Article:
Post-Traumatic Stress Disorder (PTSD) is a trauma or stressor-related disorder that can develop in people who have experienced a traumatic, life-threatening or catastrophic event.
Once referred to as “shell shock” or battle fatigue, PTSD first became recognised internationally after World War 1. Although it is most commonly associated with war veterans, anyone, including children, can develop PTSD. It can occur after involvement in an accident, assault or natural disasters, with a greater risk of occurrence if the event involved deliberate harm or repeated traumatic experiences. Even witnessing a distressing incident, or being exposed to those who have, can trigger PTSD symptoms in some cases.
People with PTSD may experience ongoing re-occurrence of the same feelings that they experienced during the traumatic event(s) – depressed or negative mood or thoughts, dissociative symptoms or a combination of these symptom patterns. The symptoms may interfere with the person’s ability to carry out their everyday life, work and relationships.
Four common issues experienced by people with Post-Traumatic Stress Disorder (PTSD)
- Repeatedly re-living the event, including the accompanying physical or mental distress, through memories, flashbacks or dreams.
- Hyperarousal or hypervigilance – being overly alert, ‘on edge’, wound up or irritable.
- Avoiding people, places or anything that may remind them of the trauma.
- Feeling emotionally numb or uninterested.
Everyone experiences emotions like trauma differently. Sometimes people will not recognise the traumatic event as an issue but experience mood disorders, relationship problems, poor sleep, sexual dysfunction, or physical health complaints such as headaches, gastrointestinal problems and skin disorders.
How can family and friends help?
Support networks play a vital role in recovery from any emotional issue. It can be helpful to read up about common responses to trauma so you know what to expect, but the simple act of providing emotional and practical support helps enormously. Working to remove other potential stressors in the person’s life is one of the most supportive things you can do, because it allows the person to focus more on his/her recovery.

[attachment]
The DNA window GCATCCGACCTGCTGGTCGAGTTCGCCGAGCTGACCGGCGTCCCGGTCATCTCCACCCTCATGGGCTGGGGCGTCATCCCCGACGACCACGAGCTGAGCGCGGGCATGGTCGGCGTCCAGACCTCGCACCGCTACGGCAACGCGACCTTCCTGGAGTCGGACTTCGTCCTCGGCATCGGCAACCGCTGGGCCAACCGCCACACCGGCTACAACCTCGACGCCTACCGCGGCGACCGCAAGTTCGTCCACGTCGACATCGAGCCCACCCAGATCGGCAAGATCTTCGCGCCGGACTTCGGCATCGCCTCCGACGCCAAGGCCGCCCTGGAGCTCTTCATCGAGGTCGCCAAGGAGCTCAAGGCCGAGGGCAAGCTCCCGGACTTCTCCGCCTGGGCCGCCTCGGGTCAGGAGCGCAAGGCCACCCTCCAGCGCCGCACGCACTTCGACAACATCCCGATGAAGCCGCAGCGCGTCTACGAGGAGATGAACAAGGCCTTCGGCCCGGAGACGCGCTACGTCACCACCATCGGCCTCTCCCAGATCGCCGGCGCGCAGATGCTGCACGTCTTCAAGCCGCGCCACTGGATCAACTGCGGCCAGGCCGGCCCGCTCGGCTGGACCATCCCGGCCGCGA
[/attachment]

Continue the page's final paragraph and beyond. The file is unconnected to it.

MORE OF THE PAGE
It’s also really helpful to allow for and encourage people to continue with a routine, ensuring they get up each day, do something they enjoy and look after their physical health.
It is very important to provide a helpful ear but avoid spending too much time going over the event in detail. Detailed exploration needs to be handled carefully by a professional, and you should encourage your loved one to seek professional help to unpack these feelings safely.
How is Post-Traumatic Stress Disorder treated?
Many people recover on their own or with the help of their support networks. For this reason, professional treatment does not usually start until about two weeks after the experience BUT it is important to seek out help whenever its needed.
Most treatments involve psychotherapy, but in some cases medication can also help. Exercise, mindfulness and self-help strategies have also been shown to be of benefit, both to the symptoms of PTSD but also for associated conditions like depression, anxiety and sleep problems.
The very nature of PTSD symptoms means that they can be re-triggered by particular places, people or other reminders, so it’s important to make a recovery plan with help from a professional.
When should help be sought?
If you have experienced a traumatic event and:
- Don’t feel any better after two weeks
- Feel highly anxious or distressed
- Have reactions that are interfering with daily life
- Are thinking of harming yourself or someone else.
It’s important to ask for help. Most of us will feel symptoms of trauma in the days and weeks immediately after a traumatic event but if things are not getting better over time, you should reach out.